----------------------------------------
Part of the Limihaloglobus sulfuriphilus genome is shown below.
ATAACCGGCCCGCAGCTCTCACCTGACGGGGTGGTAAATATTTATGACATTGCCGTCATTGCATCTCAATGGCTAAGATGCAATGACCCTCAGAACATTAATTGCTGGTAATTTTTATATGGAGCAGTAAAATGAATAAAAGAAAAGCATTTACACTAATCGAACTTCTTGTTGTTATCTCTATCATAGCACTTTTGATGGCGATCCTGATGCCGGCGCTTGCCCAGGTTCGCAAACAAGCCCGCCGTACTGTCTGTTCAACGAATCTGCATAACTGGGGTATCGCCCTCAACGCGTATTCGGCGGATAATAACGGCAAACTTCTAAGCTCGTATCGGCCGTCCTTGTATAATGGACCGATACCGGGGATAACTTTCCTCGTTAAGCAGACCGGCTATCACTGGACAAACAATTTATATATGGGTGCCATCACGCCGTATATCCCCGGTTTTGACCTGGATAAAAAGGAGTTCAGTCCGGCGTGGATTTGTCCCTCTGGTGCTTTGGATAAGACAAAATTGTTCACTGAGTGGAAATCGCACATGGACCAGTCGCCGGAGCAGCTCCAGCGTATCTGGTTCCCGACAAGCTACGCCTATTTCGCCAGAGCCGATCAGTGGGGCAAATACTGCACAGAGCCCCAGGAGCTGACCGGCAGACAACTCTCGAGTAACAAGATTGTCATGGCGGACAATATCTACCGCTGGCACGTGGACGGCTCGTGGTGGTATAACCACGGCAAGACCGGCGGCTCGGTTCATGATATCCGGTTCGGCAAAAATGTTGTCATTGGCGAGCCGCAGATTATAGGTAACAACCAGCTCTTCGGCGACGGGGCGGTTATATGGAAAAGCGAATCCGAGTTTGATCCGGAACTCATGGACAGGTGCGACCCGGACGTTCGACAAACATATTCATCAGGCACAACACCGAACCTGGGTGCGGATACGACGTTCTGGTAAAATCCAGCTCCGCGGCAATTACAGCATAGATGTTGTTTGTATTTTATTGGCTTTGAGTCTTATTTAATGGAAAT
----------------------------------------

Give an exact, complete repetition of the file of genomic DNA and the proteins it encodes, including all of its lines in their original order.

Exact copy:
Part of the Limihaloglobus sulfuriphilus genome is shown below.
ATAACCGGCCCGCAGCTCTCACCTGACGGGGTGGTAAATATTTATGACATTGCCGTCATTGCATCTCAATGGCTAAGATGCAATGACCCTCAGAACATTAATTGCTGGTAATTTTTATATGGAGCAGTAAAATGAATAAAAGAAAAGCATTTACACTAATCGAACTTCTTGTTGTTATCTCTATCATAGCACTTTTGATGGCGATCCTGATGCCGGCGCTTGCCCAGGTTCGCAAACAAGCCCGCCGTACTGTCTGTTCAACGAATCTGCATAACTGGGGTATCGCCCTCAACGCGTATTCGGCGGATAATAACGGCAAACTTCTAAGCTCGTATCGGCCGTCCTTGTATAATGGACCGATACCGGGGATAACTTTCCTCGTTAAGCAGACCGGCTATCACTGGACAAACAATTTATATATGGGTGCCATCACGCCGTATATCCCCGGTTTTGACCTGGATAAAAAGGAGTTCAGTCCGGCGTGGATTTGTCCCTCTGGTGCTTTGGATAAGACAAAATTGTTCACTGAGTGGAAATCGCACATGGACCAGTCGCCGGAGCAGCTCCAGCGTATCTGGTTCCCGACAAGCTACGCCTATTTCGCCAGAGCCGATCAGTGGGGCAAATACTGCACAGAGCCCCAGGAGCTGACCGGCAGACAACTCTCGAGTAACAAGATTGTCATGGCGGACAATATCTACCGCTGGCACGTGGACGGCTCGTGGTGGTATAACCACGGCAAGACCGGCGGCTCGGTTCATGATATCCGGTTCGGCAAAAATGTTGTCATTGGCGAGCCGCAGATTATAGGTAACAACCAGCTCTTCGGCGACGGGGCGGTTATATGGAAAAGCGAATCCGAGTTTGATCCGGAACTCATGGACAGGTGCGACCCGGACGTTCGACAAACATATTCATCAGGCACAACACCGAACCTGGGTGCGGATACGACGTTCTGGTAAAATCCAGCTCCGCGGCAATTACAGCATAGATGTTGTTTGTATTTTATTGGCTTTGAGTCTTATTTAATGGAAAT